"Liverpool collects produce and exports the manufactures of the country""Liverpool imports cattle and wool for food and clothing"Liverpool, by it's imports supplies the country with food and corn"

In a 2010 documentary, architectural historian Jonathon Foyle says Liverpool sought to “show itself in a new light” (Foyle (2010) 30.30) after the collapse of slavery in the British Empire. St. George’s Hall was one of the ways that the city did this. However, it wanted to cover up its history of slavery. The relief sculptures on the eastern side of the building are indicative of this mindset. The reliefs were created by artists Thomas Stirling Lee, C.J. Allen and Conrad Dressler between 1882 and 1901 and they show the story of Liverpool in a neo-Classical Style. The reliefs don’t include any aspect of the slave trade. The ‘fanciness’ of the building and of the reliefs seeks to deflect the truth, they celebrate ‘commerce’ but ignore the reality of Liverpool becoming the second city of empire through the slave trade.

Classicist Krishnan Ram-Prasad says that classics in a subject that “fails to challenge its white supremacist foundations” (July 2019) and this is particularly clear in the art of the Victorian period, where classical allusions and reception are rife. The fact that the classical style is so clearly linked to the colonialism of the British is why Classics needs to be confronted about the legacy it has created, and why monuments such as St. George’s Hall need to be discussed in this way.

Liverpool has attempted to confront its history of slavery. The international Slavery Museum opened in 2007, in Liverpool’s Albert Dock. As well as telling the story of the Trans-Atlantic slave trade, the museum also includes exhibits on west-African culture and contemporary racism and other legacies of slavery; this is part of Liverpool’s atonement for the slave trade (Rodwell (2008) 91). But this could go further. There is space on St. George’s Hall for more relief sculpture, and in finally completing the true story of Liverpool it would go some way to confronting Liverpool’s history of slavery.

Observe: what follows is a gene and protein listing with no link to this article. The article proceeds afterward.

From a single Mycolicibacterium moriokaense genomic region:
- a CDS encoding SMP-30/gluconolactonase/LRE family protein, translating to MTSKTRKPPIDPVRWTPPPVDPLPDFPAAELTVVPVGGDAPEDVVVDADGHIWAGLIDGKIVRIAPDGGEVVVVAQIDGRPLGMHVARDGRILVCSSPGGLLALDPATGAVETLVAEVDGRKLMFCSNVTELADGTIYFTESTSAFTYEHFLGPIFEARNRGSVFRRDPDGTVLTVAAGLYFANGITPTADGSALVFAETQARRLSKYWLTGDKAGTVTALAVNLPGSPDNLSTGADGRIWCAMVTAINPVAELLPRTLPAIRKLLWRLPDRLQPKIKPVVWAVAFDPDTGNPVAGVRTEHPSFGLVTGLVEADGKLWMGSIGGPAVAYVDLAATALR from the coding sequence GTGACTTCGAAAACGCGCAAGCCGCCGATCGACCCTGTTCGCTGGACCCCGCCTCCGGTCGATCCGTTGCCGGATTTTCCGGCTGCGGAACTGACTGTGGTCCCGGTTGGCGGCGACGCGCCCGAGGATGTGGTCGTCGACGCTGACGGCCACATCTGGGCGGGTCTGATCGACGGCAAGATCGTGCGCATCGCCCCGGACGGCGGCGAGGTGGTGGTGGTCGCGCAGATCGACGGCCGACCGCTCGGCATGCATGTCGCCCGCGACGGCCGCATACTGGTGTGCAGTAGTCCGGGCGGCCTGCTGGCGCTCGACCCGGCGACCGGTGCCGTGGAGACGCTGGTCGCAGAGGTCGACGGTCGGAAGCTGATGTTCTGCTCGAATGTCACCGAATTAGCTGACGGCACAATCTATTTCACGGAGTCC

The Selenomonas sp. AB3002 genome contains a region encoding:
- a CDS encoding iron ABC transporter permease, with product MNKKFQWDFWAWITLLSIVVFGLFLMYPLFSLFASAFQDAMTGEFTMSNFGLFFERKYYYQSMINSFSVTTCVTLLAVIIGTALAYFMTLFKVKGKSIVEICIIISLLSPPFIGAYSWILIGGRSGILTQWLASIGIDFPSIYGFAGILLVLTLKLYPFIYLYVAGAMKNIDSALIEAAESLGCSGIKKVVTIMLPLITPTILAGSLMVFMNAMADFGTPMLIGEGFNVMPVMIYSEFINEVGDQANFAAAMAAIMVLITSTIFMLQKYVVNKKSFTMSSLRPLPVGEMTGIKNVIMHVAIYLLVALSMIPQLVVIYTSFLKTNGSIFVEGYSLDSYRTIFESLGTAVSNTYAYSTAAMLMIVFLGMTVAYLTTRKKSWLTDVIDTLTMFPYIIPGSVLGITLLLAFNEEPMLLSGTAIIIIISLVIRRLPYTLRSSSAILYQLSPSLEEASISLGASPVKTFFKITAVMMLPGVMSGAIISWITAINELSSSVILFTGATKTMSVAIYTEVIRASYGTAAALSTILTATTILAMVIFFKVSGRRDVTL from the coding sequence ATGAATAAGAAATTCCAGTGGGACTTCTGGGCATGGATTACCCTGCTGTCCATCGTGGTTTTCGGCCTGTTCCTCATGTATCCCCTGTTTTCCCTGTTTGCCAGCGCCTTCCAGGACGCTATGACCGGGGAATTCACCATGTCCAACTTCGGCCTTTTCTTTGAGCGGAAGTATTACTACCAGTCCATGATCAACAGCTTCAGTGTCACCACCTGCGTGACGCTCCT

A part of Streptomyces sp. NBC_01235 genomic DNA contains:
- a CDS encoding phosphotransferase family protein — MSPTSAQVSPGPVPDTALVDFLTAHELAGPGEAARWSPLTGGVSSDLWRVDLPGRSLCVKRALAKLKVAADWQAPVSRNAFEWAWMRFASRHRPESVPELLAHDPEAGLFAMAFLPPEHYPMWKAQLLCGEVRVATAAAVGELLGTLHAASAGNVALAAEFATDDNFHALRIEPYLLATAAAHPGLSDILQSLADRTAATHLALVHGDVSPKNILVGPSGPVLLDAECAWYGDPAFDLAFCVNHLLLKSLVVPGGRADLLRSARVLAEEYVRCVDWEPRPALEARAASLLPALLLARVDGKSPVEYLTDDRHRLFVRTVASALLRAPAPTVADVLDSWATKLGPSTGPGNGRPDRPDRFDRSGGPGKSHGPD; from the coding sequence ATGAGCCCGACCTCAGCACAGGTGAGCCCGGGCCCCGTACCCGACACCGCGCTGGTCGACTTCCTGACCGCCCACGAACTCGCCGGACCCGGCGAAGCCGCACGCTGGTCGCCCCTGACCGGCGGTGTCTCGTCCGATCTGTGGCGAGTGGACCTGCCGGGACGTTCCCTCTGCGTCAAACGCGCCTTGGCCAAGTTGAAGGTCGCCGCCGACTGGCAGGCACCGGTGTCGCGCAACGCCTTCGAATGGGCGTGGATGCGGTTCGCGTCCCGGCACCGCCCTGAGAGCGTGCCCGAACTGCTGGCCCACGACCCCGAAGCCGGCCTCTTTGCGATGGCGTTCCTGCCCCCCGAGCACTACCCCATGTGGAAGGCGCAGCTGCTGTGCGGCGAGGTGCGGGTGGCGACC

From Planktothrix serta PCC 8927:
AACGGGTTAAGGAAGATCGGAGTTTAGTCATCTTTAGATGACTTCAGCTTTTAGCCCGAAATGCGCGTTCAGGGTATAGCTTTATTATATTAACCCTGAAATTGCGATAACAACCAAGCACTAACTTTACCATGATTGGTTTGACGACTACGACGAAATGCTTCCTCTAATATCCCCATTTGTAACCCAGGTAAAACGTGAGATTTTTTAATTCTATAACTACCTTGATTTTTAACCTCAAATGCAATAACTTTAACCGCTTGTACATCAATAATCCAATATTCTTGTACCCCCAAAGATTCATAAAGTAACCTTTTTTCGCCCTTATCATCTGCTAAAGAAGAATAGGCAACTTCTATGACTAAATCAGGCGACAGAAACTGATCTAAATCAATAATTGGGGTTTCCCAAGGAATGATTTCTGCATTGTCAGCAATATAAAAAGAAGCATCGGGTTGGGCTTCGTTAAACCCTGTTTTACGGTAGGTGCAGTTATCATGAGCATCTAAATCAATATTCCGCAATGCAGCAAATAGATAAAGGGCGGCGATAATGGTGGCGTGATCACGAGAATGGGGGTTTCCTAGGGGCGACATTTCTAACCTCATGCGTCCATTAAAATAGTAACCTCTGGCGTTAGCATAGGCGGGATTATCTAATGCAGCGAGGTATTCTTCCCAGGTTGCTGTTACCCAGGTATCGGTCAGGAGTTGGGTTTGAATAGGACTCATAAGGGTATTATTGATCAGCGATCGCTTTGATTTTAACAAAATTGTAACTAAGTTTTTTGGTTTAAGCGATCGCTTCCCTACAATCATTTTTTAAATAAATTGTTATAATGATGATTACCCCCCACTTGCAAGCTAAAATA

St. George’s Hall is a product of its time, but that doesn’t excuse the colonial narrative and the lauding of western civilisation that the building presents. I hope that this short blog post opens up a discussion about how buildings from the colonial era should be received in the modern day. Perhaps in the spirit of the original competition that decided the shape and form of St. George’s Hall, a competition should be held by the City to complete the story of Liverpool, open to black artists across the country and firmly saying that the original narrative of the building needs to be changed, and brought into the 21st century.


Bishirs, C.W. 2005. North Carolina Architecture. Chapel Hill: North Carolina University Press.

Bremmer, G.A. 2016. ‘Metropolis: Imperial Buildings and Landscapes in Britain’ in Architecture and Urbanism in the British Empire. Ed. Bremmer, G.A. Oxford: Oxford University Press. 125-158.

Ram-Prasad, K. ‘Reclaiming the Ancient World’ Eidolon, July 2019.

Rodwell, D. 2008. Urban Regeneration and the Management of Change. Journal of Architectural Conservation, 14:2, 83-106.

Said, E. 1978. Orientalism. New York: Pantheon Books.

Schaps, D.M. 2011. Handbook for Classical Research. London: Routledge.


‘People’s Palaces: The Golden Age of Civic Architecture’ Directed by Cocker, J. Performance by Foyle, J. BBC Scotland, 2010. Retrieved from


Figure 1: Close up of the Emblem of one of the doors in St. George’s Hall, by Rod Crosby (CC BY 3.0) from Wikimedia Commons.

Figure 2: St George’s Hall, authors own photo.

Figure 3-6: Artistic Reliefs on St. George’s Hall, authors own photo.

Leave a Reply

Fill in your details below or click an icon to log in: Logo

You are commenting using your account. Log Out /  Change )

Twitter picture

You are commenting using your Twitter account. Log Out /  Change )

Facebook photo

You are commenting using your Facebook account. Log Out /  Change )

Connecting to %s